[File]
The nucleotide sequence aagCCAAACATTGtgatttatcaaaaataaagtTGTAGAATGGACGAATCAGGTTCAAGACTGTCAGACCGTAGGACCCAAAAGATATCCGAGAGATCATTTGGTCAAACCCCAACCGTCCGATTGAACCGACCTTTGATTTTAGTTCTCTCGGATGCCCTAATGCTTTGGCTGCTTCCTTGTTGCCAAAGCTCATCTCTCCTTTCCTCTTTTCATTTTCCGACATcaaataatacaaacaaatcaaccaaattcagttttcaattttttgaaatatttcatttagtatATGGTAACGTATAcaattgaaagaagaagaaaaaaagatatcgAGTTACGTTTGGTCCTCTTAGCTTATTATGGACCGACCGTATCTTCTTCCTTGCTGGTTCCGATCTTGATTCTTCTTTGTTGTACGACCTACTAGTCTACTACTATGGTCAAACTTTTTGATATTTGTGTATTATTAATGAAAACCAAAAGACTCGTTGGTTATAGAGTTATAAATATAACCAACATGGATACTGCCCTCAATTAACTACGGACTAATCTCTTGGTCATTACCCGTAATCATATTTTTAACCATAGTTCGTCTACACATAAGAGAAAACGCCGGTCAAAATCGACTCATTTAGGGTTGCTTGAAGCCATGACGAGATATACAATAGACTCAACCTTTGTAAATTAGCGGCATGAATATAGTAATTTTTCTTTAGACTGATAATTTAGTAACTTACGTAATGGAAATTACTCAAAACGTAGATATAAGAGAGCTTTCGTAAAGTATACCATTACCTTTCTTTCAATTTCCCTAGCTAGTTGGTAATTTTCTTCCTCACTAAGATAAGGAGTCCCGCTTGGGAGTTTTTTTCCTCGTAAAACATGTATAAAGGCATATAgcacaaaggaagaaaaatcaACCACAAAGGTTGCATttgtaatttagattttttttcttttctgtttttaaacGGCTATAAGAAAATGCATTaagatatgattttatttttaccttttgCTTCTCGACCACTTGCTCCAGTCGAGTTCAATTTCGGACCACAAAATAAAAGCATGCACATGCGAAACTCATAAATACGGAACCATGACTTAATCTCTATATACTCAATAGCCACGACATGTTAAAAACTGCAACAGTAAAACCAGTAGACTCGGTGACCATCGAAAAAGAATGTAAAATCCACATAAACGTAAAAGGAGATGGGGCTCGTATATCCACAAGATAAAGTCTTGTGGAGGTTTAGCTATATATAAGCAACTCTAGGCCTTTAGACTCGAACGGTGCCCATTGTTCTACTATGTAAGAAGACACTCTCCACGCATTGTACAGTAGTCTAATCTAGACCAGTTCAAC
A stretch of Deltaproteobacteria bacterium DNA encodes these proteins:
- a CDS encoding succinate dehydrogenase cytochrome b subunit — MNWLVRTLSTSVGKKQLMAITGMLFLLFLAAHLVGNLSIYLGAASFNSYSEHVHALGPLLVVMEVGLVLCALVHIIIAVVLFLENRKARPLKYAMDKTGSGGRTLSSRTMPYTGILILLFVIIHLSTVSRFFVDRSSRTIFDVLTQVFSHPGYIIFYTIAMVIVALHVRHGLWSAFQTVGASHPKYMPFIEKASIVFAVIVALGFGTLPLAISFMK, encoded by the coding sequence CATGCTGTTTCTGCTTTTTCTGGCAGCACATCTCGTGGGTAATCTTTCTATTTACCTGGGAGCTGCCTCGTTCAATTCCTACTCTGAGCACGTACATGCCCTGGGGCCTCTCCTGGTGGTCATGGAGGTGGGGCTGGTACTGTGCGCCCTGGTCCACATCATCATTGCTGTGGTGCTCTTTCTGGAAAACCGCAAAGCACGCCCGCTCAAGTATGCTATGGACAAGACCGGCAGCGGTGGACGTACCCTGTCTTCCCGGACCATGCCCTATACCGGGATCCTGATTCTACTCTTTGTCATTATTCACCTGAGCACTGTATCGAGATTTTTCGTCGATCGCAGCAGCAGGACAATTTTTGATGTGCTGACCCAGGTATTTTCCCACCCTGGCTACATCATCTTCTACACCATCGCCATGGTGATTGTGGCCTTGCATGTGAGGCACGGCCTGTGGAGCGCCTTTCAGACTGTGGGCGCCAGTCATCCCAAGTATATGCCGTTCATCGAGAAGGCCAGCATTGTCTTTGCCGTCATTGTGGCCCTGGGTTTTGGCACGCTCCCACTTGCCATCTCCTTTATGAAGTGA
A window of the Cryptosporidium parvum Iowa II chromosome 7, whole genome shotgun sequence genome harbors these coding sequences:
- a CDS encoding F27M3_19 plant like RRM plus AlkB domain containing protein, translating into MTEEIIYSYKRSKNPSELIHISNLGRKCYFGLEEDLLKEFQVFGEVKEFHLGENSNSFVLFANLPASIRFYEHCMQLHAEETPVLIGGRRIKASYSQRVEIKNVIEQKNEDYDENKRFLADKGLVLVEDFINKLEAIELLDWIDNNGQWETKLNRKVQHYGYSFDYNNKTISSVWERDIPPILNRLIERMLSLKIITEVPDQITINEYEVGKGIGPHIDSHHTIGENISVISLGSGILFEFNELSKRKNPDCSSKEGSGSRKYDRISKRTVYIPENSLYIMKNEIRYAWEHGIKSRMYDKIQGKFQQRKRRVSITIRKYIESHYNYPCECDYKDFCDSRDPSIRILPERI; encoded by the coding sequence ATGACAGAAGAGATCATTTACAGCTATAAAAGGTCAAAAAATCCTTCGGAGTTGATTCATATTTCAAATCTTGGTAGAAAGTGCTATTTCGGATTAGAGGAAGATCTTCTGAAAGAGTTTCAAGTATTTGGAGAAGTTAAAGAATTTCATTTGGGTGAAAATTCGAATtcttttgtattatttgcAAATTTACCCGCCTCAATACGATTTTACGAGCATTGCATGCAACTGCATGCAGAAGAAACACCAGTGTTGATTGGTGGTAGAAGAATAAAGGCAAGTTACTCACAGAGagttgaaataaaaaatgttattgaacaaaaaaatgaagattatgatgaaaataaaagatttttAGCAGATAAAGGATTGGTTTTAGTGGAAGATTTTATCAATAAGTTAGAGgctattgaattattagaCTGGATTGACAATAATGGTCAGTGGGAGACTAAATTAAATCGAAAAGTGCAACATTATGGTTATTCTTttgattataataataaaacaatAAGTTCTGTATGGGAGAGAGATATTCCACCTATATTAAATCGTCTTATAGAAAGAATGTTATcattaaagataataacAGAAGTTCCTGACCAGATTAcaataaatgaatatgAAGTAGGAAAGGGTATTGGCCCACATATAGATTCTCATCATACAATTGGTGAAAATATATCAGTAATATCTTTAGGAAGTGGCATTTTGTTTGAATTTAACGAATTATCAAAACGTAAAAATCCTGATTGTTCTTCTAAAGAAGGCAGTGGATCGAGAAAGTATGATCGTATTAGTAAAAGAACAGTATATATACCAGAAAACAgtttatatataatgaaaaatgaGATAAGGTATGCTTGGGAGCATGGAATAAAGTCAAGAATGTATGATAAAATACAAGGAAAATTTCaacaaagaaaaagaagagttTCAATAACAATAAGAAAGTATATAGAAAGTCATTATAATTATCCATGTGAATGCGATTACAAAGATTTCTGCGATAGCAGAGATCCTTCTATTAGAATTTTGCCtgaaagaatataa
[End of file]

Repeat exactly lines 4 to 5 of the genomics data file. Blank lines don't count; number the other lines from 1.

A window of the Cryptosporidium parvum Iowa II chromosome 7, whole genome shotgun sequence genome harbors these coding sequences:
- a CDS encoding F27M3_19 plant like RRM plus AlkB domain containing protein, translating into MTEEIIYSYKRSKNPSELIHISNLGRKCYFGLEEDLLKEFQVFGEVKEFHLGENSNSFVLFANLPASIRFYEHCMQLHAEETPVLIGGRRIKASYSQRVEIKNVIEQKNEDYDENKRFLADKGLVLVEDFINKLEAIELLDWIDNNGQWETKLNRKVQHYGYSFDYNNKTISSVWERDIPPILNRLIERMLSLKIITEVPDQITINEYEVGKGIGPHIDSHHTIGENISVISLGSGILFEFNELSKRKNPDCSSKEGSGSRKYDRISKRTVYIPENSLYIMKNEIRYAWEHGIKSRMYDKIQGKFQQRKRRVSITIRKYIESHYNYPCECDYKDFCDSRDPSIRILPERI; encoded by the coding sequence ATGACAGAAGAGATCATTTACAGCTATAAAAGGTCAAAAAATCCTTCGGAGTTGATTCATATTTCAAATCTTGGTAGAAAGTGCTATTTCGGATTAGAGGAAGATCTTCTGAAAGAGTTTCAAGTATTTGGAGAAGTTAAAGAATTTCATTTGGGTGAAAATTCGAATtcttttgtattatttgcAAATTTACCCGCCTCAATACGATTTTACGAGCATTGCATGCAACTGCATGCAGAAGAAACACCAGTGTTGATTGGTGGTAGAAGAATAAAGGCAAGTTACTCACAGAGagttgaaataaaaaatgttattgaacaaaaaaatgaagattatgatgaaaataaaagatttttAGCAGATAAAGGATTGGTTTTAGTGGAAGATTTTATCAATAAGTTAGAGgctattgaattattagaCTGGATTGACAATAATGGTCAGTGGGAGACTAAATTAAATCGAAAAGTGCAACATTATGGTTATTCTTttgattataataataaaacaatAAGTTCTGTATGGGAGAGAGATATTCCACCTATATTAAATCGTCTTATAGAAAGAATGTTATcattaaagataataacAGAAGTTCCTGACCAGATTAcaataaatgaatatgAAGTAGGAAAGGGTATTGGCCCACATATAGATTCTCATCATACAATTGGTGAAAATATATCAGTAATATCTTTAGGAAGTGGCATTTTGTTTGAATTTAACGAATTATCAAAACGTAAAAATCCTGATTGTTCTTCTAAAGAAGGCAGTGGATCGAGAAAGTATGATCGTATTAGTAAAAGAACAGTATATATACCAGAAAACAgtttatatataatgaaaaatgaGATAAGGTATGCTTGGGAGCATGGAATAAAGTCAAGAATGTATGATAAAATACAAGGAAAATTTCaacaaagaaaaagaagagttTCAATAACAATAAGAAAGTATATAGAAAGTCATTATAATTATCCATGTGAATGCGATTACAAAGATTTCTGCGATAGCAGAGATCCTTCTATTAGAATTTTGCCtgaaagaatataa